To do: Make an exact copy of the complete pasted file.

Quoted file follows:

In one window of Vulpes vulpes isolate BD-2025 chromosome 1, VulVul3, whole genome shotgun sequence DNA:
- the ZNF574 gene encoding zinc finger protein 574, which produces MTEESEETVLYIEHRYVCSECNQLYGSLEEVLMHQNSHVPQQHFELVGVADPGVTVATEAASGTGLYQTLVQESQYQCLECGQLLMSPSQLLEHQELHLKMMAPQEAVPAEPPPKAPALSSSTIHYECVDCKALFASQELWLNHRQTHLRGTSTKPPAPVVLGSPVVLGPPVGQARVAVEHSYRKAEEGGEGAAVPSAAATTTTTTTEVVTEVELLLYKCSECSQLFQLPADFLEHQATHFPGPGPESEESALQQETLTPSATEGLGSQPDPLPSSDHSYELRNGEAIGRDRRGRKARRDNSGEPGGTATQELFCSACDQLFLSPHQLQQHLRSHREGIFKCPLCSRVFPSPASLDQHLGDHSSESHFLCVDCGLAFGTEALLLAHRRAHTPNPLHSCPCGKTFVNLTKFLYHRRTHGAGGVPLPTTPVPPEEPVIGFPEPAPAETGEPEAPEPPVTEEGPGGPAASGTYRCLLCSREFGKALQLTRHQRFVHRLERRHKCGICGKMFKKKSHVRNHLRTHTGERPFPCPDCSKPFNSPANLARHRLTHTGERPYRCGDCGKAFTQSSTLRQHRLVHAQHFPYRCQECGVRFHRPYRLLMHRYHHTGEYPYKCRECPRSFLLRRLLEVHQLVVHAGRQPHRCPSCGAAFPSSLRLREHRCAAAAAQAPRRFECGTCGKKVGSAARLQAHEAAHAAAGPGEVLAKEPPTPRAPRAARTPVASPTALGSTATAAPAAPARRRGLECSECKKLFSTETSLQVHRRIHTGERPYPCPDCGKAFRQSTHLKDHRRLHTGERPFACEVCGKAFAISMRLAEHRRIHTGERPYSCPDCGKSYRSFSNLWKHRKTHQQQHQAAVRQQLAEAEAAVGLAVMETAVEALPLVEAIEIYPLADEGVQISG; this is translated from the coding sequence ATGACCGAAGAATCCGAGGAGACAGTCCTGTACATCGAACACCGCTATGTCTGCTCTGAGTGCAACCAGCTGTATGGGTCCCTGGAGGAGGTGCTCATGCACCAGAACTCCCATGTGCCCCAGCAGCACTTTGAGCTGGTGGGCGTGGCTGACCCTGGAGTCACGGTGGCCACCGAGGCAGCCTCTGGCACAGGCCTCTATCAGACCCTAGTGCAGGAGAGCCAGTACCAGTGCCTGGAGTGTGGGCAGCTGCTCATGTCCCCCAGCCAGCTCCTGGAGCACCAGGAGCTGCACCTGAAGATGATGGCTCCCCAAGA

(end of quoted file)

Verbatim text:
In one window of Vulpes vulpes isolate BD-2025 chromosome 1, VulVul3, whole genome shotgun sequence DNA:
- the ZNF574 gene encoding zinc finger protein 574, which produces MTEESEETVLYIEHRYVCSECNQLYGSLEEVLMHQNSHVPQQHFELVGVADPGVTVATEAASGTGLYQTLVQESQYQCLECGQLLMSPSQLLEHQELHLKMMAPQEAVPAEPPPKAPALSSSTIHYECVDCKALFASQELWLNHRQTHLRGTSTKPPAPVVLGSPVVLGPPVGQARVAVEHSYRKAEEGGEGAAVPSAAATTTTTTTEVVTEVELLLYKCSECSQLFQLPADFLEHQATHFPGPGPESEESALQQETLTPSATEGLGSQPDPLPSSDHSYELRNGEAIGRDRRGRKARRDNSGEPGGTATQELFCSACDQLFLSPHQLQQHLRSHREGIFKCPLCSRVFPSPASLDQHLGDHSSESHFLCVDCGLAFGTEALLLAHRRAHTPNPLHSCPCGKTFVNLTKFLYHRRTHGAGGVPLPTTPVPPEEPVIGFPEPAPAETGEPEAPEPPVTEEGPGGPAASGTYRCLLCSREFGKALQLTRHQRFVHRLERRHKCGICGKMFKKKSHVRNHLRTHTGERPFPCPDCSKPFNSPANLARHRLTHTGERPYRCGDCGKAFTQSSTLRQHRLVHAQHFPYRCQECGVRFHRPYRLLMHRYHHTGEYPYKCRECPRSFLLRRLLEVHQLVVHAGRQPHRCPSCGAAFPSSLRLREHRCAAAAAQAPRRFECGTCGKKVGSAARLQAHEAAHAAAGPGEVLAKEPPTPRAPRAARTPVASPTALGSTATAAPAAPARRRGLECSECKKLFSTETSLQVHRRIHTGERPYPCPDCGKAFRQSTHLKDHRRLHTGERPFACEVCGKAFAISMRLAEHRRIHTGERPYSCPDCGKSYRSFSNLWKHRKTHQQQHQAAVRQQLAEAEAAVGLAVMETAVEALPLVEAIEIYPLADEGVQISG; this is translated from the coding sequence ATGACCGAAGAATCCGAGGAGACAGTCCTGTACATCGAACACCGCTATGTCTGCTCTGAGTGCAACCAGCTGTATGGGTCCCTGGAGGAGGTGCTCATGCACCAGAACTCCCATGTGCCCCAGCAGCACTTTGAGCTGGTGGGCGTGGCTGACCCTGGAGTCACGGTGGCCACCGAGGCAGCCTCTGGCACAGGCCTCTATCAGACCCTAGTGCAGGAGAGCCAGTACCAGTGCCTGGAGTGTGGGCAGCTGCTCATGTCCCCCAGCCAGCTCCTGGAGCACCAGGAGCTGCACCTGAAGATGATGGCTCCCCAAGA